2. Force and motion. Force and motion are also widely covered in the middle grades. I found that I could have my students demonstrate Newton’s laws of gravity, acceleration, friction, and more. Engaging my students in live experimentation allowed them to demonstrate their knowledge of friction, resistance, and mass by running an obstacle course around the house (this could also be done in the classroom) with and without socks on, keeping time to identify the change in speed. To identify Newton’s third law of motion, students can bounce against the walls to show the equal and opposite reaction.

3. Energy. Students can demonstrate the transfer of energy through waves by making them with their arms. The more energy they apply, the higher the amplitude. This is a great activity to show frequency, wavelength, and parts of a wave.

Bring back a classic childhood experiment for students who are learning about thermal energy. Have students rub their hands together as fast as possible for an allotted amount of time. They will instantly understand the relationship between friction and heat.

For minimal additional material use, you can also show water as a good conductor of heat by filling a balloon with water and then holding it over a flame. Your students will be amazed at how the balloon will not pop.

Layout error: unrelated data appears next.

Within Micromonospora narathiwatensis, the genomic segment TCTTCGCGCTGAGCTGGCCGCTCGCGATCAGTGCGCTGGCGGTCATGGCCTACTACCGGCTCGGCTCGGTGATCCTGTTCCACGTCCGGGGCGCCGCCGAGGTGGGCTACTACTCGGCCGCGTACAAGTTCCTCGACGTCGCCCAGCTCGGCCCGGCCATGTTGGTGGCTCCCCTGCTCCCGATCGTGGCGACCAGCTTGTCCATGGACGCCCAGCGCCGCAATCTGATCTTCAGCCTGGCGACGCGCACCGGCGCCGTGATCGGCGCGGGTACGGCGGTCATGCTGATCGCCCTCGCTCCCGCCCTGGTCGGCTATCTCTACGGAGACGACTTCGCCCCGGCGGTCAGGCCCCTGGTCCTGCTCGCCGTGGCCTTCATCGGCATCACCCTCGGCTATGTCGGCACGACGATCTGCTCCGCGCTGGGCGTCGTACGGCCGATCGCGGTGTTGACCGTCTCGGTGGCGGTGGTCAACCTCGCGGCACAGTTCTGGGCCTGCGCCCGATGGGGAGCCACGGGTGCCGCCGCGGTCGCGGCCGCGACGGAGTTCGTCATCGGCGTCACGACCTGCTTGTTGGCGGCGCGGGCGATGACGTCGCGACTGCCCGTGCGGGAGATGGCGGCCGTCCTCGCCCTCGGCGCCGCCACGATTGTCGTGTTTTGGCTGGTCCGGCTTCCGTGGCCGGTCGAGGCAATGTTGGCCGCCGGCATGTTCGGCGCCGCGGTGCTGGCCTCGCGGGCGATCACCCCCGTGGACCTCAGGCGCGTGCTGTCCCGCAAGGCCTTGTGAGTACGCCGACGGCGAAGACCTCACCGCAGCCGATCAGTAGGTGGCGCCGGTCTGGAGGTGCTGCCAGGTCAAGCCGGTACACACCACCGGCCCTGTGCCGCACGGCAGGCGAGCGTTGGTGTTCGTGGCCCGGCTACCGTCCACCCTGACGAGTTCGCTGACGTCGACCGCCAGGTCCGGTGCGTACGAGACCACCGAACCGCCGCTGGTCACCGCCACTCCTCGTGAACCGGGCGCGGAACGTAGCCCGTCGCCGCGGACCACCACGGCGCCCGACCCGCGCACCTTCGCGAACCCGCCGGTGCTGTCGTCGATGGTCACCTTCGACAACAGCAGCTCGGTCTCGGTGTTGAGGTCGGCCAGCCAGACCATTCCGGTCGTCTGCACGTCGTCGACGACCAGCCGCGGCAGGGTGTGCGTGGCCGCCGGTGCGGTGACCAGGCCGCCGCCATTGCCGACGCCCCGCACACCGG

4. Biological evolution. It can be difficult to get students to connect with Darwin’s theory of evolution and how natural selection plays a role in it. Your students can mirror the wild adaptations of some organisms by altering what they already have as humans. Have them bend their limbs to shorten them, close their eyes to simulate a lack of day vision, or clench their hands as hooves. Then, ask them to connect adaptations and their benefits for a particular species.

On a related note, your students can also easily model the food chain. Place images of different organisms around the room and have them go on a hunt for the organisms that they consume—keeping the food chain in motion. For an added challenge, you can assign several students to be the same organism and then ask them to predict what could or will now go wrong in the ecosystem.

5. Earth systems. Gravity keeps the universe expanding, and it’s also responsible for the Earth’s formations slowly moving farther apart. Students can model this by closing their fist and slowly opening it, as gravity pulls matter away from the source of energy.

Convection currents drive movement in the mantle. To show this, have students lock their fingers, forming an arm circle. Then, ask them to apply force to pull their arms apart, causing the boundaries to crack.

Plate tectonics are also easy to model. Students can hold both of their arms horizontally as their “plates” and then model convergent, divergent, and transform boundary movements. As they visualize mountains, faults, and trenches using their plates, the Earth’s crust and boundaries will make more sense to them.

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  • Arts Integration
  • Differentiated Instruction
  • Science
  • 6-8 Middle School